ATLANTA (AP) — A federal trial for reality television stars Todd and Julie Chrisley on charges including bank fraud and tax evasion is set to start Monday in Atlanta.
The trial is getting underway just days after E! announced that it is moving forward with a new dating series, “Love Limo,” hosted by Todd Chrisley and weeks after the announcement that reality shows “Chrisley Knows Best” and “Growing Up Chrisley” have been renewed on USA Network and E!, respectively.
The Chrisleys were initially indicted in August 2019 and a new indictment was filed in February of this year. Prosecutors allege that the couple submitted fake documents to banks when applying for loans. Julie Chrisley also submitted a false credit report and fake bank statements when trying to rent a house in California, and then the couple refused to pay rent a few months after they started using the home, the indictment says.
The Chrisleys also used a film production company they controlled to hide income to keep the IRS from collecting unpaid taxes owed by Todd Chrisley, prosecutors say.
Both Chrisleys are charged with one count of conspiracy to commit bank fraud, five counts of bank fraud, one count of conspiracy to defraud the United States and one count of tax fraud. Julie Chrisley is also charged with one count of wire fraud and one count of obstruction of justice.
Peter Tarantino, an accountant hired by the Chrisleys, is charged with one count of conspiracy to defraud the United States and two counts of willfully filing false tax returns. He is set to stand trial alongside the Chrisleys.
The Chrisleys and Tarantino have pleaded not guilty to the charges and have been free on bond.
U.S. District Judge Eleanor Ross has said jury selection will take place Monday with opening statements expected on Tuesday.
“Chrisley Knows Best” follows the tight-knit, boisterous Chrisley family. The series was just renewed by USA for a 10th season, while spinoff “Growing Up Chrisley,” featuring Chrisley kids Chase and Savannah living in Los Angeles, was just renewed for a fourth season.
The family had moved to Tennessee by the time the indictment was filed but the criminal charges stem from when they lived in Atlanta’s northern suburbs, prosecutors have said.
Before the initial indictment was even announced in August 2019, Todd Chrisley posted a lengthy statement on Instagram denying any wrongdoing. A former employee who was fired after the Chrisleys discovered in 2012 that he was stealing from them retaliated by bringing phony documents to the U.S. attorney’s office and telling prosecutors the Chrisleys had committed financial crimes, Chrisley wrote.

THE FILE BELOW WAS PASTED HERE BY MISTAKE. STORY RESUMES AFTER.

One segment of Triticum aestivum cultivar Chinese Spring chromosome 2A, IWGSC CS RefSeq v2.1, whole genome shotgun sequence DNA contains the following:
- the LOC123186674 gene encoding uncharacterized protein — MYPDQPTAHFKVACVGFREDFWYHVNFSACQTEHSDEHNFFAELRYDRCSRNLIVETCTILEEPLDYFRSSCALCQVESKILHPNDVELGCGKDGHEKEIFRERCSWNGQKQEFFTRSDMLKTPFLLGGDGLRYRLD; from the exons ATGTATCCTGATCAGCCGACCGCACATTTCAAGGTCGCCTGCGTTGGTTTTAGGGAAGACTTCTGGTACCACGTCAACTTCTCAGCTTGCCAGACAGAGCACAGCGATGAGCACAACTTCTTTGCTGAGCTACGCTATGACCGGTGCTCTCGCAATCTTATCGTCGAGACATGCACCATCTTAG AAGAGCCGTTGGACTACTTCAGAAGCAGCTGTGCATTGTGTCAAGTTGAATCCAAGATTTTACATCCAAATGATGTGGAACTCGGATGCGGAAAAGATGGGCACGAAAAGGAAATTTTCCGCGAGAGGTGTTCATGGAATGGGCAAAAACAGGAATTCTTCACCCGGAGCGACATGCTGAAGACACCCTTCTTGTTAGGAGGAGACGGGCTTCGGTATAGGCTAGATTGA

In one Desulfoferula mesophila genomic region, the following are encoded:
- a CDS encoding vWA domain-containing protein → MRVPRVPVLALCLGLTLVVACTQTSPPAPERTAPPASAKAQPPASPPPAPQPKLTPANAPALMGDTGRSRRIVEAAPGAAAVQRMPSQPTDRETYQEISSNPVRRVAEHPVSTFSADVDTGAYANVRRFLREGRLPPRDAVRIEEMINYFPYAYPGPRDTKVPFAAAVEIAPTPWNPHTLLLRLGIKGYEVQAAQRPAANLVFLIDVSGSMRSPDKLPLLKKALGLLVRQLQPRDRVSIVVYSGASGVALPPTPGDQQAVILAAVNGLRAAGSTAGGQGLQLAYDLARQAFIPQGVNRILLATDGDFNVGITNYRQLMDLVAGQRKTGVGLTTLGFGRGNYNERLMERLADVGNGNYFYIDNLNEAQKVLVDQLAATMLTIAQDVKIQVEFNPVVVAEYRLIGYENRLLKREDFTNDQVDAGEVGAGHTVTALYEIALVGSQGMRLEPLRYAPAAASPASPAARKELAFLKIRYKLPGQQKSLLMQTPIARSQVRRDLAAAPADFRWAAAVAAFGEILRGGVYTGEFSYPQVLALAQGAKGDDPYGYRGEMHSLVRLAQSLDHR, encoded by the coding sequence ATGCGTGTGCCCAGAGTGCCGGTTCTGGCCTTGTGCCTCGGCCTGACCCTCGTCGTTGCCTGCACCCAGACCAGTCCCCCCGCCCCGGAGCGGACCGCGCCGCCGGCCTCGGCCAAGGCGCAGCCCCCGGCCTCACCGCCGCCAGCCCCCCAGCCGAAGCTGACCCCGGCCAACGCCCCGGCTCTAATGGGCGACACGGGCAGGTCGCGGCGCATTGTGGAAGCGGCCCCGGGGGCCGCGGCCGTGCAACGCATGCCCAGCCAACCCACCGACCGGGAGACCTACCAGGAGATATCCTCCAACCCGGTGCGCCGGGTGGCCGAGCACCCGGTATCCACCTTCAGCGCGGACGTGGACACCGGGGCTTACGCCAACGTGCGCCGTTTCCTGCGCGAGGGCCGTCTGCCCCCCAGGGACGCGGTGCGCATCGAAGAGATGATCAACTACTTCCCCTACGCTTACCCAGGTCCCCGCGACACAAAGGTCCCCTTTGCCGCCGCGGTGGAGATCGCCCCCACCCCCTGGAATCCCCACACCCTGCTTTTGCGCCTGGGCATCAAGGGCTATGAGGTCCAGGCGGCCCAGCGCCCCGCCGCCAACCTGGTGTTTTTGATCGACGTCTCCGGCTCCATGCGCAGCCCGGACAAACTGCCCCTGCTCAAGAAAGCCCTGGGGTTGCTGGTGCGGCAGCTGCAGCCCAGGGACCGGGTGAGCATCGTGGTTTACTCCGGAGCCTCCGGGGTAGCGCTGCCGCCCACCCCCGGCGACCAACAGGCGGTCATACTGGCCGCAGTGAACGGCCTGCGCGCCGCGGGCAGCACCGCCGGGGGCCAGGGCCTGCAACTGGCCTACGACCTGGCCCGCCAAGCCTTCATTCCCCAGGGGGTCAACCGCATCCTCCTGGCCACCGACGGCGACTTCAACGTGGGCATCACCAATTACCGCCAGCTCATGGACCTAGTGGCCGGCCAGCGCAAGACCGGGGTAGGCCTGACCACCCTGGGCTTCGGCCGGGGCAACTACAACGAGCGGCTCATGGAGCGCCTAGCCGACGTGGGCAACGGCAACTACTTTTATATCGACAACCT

Prosecutors have said the Chrisleys directed that former employee to falsify documents. The scheme lasted from at least 2007 to 2012 and involved submitting fake bank and financial statements to financial institutions to get millions of dollars in loans, much of which they used for their personal benefit, the indictment says. They tried to hide their involvement by falsely claiming they didn’t know their then-employee had submitted false documents, the indictment says.
Julie Chrisley sent a fake credit report and bank statements showing far more money than they had in their accounts to a California property owner in July 2014 while trying to rent a home, the indictment says. A few months after they began using the home, in October 2014, they refused to pay rent, causing the owner to have to threaten them with eviction.
Money the Chrisleys received from their television show went to a company they controlled called 7C’s Productions, but they didn’t declare it as income on federal tax returns, prosecutors said. The couple failed to file or pay their federal income taxes on time for multiple years, the indictment says.
Tarantino helped the Chrisleys hide income and lie about their tax returns, telling the IRS that Todd Chrisley didn’t have enough money to pay a tax debt from 2009 despite money coming into their production company that they spent on personal purchases, the indictment says. He also filed false corporate tax returns for 7C’s Productions to make it look like the company wasn’t making money, the indictment says.
After federal agents served a grand jury subpoena on 7C’s Productions in February 2018, Julie Chrisley submitted a fraudulent document, the indictment says.
Kate Brumback, The Associated Press